Nature Notes from Skye
(and occasionally other places)

Thu 12 Feb 2004

About the first decent day since Christmas.  We've had weeks of really dismal weather, not extreme enough to be interesting, just wet and overcast and often blowy.  On the whole it's been quite mild for the time of year, and other parts of the country are reporting earlier than usual signs of Spring, but that isn't happening here, perhaps due to lack of sun.

Most buds remain tightly shut, though the Honeysuckle and Tutsan have had leaf-buds completely opened out for some time, the latter with last year's leaves still green alongside this year's.

Many Hazel bushes have the male catkins open, and some have female flowers too.

Corylus avellana catkins   Corylus avellana female flower

Above: female Hazel flower

Left: male Hazel catkins open to
shed pollen

The majority of Hazel bushes seem to have no female flowers; when you find one that does, it has several.  I can't find any references to some Hazels being male-only, so it may just be that the female flowers are only open for a short time, and that the timing of this varies from bush to bush.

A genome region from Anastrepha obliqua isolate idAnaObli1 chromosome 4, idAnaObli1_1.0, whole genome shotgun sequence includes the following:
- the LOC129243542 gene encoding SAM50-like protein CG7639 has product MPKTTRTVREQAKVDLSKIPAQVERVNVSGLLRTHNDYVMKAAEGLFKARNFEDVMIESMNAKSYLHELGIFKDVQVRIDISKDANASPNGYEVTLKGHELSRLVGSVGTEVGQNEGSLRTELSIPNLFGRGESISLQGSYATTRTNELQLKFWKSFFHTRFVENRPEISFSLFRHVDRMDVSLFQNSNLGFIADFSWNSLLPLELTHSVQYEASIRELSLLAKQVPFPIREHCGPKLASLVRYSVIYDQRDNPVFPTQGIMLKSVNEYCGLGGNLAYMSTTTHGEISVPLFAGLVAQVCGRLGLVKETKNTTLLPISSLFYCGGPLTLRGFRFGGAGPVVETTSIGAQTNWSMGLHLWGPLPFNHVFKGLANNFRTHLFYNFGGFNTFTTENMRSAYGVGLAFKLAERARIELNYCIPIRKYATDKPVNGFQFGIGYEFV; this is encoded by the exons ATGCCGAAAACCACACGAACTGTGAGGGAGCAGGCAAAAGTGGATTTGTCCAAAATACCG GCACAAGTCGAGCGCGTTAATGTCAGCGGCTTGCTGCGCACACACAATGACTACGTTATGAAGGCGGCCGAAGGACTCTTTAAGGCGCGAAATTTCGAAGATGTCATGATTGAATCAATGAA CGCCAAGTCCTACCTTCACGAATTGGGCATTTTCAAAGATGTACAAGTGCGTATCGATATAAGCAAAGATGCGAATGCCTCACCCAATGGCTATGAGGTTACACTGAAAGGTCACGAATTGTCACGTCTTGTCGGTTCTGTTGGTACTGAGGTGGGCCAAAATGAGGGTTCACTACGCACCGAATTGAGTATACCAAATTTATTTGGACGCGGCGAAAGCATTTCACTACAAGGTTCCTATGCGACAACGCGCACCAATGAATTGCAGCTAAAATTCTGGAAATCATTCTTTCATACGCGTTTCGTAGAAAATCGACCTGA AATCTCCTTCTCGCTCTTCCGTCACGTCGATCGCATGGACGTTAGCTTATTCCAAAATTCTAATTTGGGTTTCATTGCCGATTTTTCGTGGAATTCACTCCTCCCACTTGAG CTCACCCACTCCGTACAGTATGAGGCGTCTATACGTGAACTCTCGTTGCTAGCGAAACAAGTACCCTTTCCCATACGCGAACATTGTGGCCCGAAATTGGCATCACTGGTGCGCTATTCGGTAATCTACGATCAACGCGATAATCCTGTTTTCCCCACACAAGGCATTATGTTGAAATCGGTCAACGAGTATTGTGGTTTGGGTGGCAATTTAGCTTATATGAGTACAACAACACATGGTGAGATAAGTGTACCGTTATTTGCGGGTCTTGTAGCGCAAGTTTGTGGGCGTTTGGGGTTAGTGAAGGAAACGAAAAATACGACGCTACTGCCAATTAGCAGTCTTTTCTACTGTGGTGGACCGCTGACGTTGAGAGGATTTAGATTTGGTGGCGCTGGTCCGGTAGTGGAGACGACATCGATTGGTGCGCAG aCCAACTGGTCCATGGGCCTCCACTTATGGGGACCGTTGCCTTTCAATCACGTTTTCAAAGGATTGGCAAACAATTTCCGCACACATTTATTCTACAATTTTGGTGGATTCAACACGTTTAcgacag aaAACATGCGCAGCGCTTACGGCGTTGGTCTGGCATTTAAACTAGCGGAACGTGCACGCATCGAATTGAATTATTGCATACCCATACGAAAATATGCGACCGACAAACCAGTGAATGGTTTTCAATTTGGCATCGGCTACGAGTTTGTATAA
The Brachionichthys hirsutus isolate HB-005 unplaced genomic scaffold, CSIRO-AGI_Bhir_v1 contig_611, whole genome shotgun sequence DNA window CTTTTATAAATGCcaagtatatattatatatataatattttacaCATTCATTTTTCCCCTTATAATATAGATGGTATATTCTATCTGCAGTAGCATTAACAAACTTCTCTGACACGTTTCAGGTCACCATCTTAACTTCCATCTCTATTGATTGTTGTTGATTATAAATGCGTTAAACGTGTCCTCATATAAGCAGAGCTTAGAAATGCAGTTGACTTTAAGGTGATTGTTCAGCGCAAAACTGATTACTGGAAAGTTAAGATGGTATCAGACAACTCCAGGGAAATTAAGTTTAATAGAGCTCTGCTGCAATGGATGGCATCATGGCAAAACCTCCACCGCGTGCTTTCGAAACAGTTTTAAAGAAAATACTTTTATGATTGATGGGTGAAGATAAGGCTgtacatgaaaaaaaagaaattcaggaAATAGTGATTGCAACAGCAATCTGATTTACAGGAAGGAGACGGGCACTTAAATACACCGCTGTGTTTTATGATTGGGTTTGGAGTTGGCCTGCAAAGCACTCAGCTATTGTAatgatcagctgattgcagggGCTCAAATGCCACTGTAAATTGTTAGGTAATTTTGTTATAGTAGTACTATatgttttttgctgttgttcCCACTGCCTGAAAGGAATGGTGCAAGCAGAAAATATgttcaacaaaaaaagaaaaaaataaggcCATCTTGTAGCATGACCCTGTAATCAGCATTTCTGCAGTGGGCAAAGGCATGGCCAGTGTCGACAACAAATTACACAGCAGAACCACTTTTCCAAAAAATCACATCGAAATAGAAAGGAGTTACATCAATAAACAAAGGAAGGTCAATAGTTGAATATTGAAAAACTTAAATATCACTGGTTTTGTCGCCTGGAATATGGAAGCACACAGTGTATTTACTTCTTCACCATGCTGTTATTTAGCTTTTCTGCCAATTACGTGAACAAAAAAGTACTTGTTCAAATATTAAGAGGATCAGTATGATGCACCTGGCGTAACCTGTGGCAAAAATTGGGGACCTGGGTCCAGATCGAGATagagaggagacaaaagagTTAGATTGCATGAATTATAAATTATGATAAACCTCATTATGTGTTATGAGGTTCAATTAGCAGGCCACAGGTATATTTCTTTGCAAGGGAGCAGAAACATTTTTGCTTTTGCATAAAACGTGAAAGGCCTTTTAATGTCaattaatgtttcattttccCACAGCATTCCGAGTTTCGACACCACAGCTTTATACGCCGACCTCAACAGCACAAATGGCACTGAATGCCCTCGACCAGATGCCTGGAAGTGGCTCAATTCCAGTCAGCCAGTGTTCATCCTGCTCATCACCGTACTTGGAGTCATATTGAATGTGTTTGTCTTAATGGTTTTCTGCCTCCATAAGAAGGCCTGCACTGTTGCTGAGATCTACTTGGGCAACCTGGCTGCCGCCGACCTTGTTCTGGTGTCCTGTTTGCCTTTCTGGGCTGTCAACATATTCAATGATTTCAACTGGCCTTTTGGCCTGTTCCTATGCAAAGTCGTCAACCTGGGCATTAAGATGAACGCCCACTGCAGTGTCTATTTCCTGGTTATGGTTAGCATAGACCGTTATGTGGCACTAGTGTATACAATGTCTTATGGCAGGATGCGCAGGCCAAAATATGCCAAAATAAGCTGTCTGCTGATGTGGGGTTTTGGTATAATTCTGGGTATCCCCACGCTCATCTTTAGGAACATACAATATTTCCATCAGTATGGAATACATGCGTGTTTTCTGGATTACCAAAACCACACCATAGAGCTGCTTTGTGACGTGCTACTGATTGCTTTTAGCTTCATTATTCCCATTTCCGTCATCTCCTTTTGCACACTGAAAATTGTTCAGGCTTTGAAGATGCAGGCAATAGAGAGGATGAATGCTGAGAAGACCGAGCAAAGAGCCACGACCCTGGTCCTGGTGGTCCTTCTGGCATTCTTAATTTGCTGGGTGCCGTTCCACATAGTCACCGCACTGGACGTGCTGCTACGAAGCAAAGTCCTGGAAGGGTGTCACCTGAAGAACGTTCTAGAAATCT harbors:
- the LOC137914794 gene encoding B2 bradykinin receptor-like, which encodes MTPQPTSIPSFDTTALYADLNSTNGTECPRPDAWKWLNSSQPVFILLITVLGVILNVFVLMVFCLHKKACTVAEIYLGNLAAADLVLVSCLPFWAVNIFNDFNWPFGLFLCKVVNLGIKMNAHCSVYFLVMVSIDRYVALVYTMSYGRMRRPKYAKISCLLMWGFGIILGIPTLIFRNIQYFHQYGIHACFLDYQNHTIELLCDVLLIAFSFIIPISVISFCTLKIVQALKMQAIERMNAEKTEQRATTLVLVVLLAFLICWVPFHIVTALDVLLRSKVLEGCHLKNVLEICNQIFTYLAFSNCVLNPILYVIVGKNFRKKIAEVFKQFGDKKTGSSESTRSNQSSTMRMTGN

Spotted this Yellow Brain Fungus (Tremella mesenterica) on a dead Gorse bush.

Tremella mesenterica

Tremella mesenterica

Despite having been in the sun for some hours it was extremely wet and gelatinous

Have to re-learn the bird calls each Spring!   A short twitter followed by a Twite-like tswao-ee, the combination repeated over and over, turned out to be a Greenfinch.

I'm currently going through a lichen phase so there'll be a lot of these between now and when everything else bursts into life in a couple of months' time.  Lichens hardly change through the seasons so are good to look for on a winter walk, in fact the lack of other vegetation makes them easier to spot than in summer.

The one on the left below is found on rocks on the shore and I think it's Tephromela atra (formerly Lecanora atra).  The one on the right is Cladonia portentosa, growing among moss at the base of a stone wall.

Possibly Tephromela atra   Cladonia portentosa

The next one is Lobaria pulmonaria or Tree Lungwort.  It covers large areas of the trunk and branches on some trees.

Lobaria pulmonaria

There are a few insects about now.  Visited the place where I found the earliest Celandine flower last year on 24 Feb, but there, as everywhere else so far this year, there weren't even any buds.  The leaves of the Butterbur are just beginning to emerge, with no sign of flowering stems, so these too seem to be behind last year when there were big flower spikes by 24 Feb.


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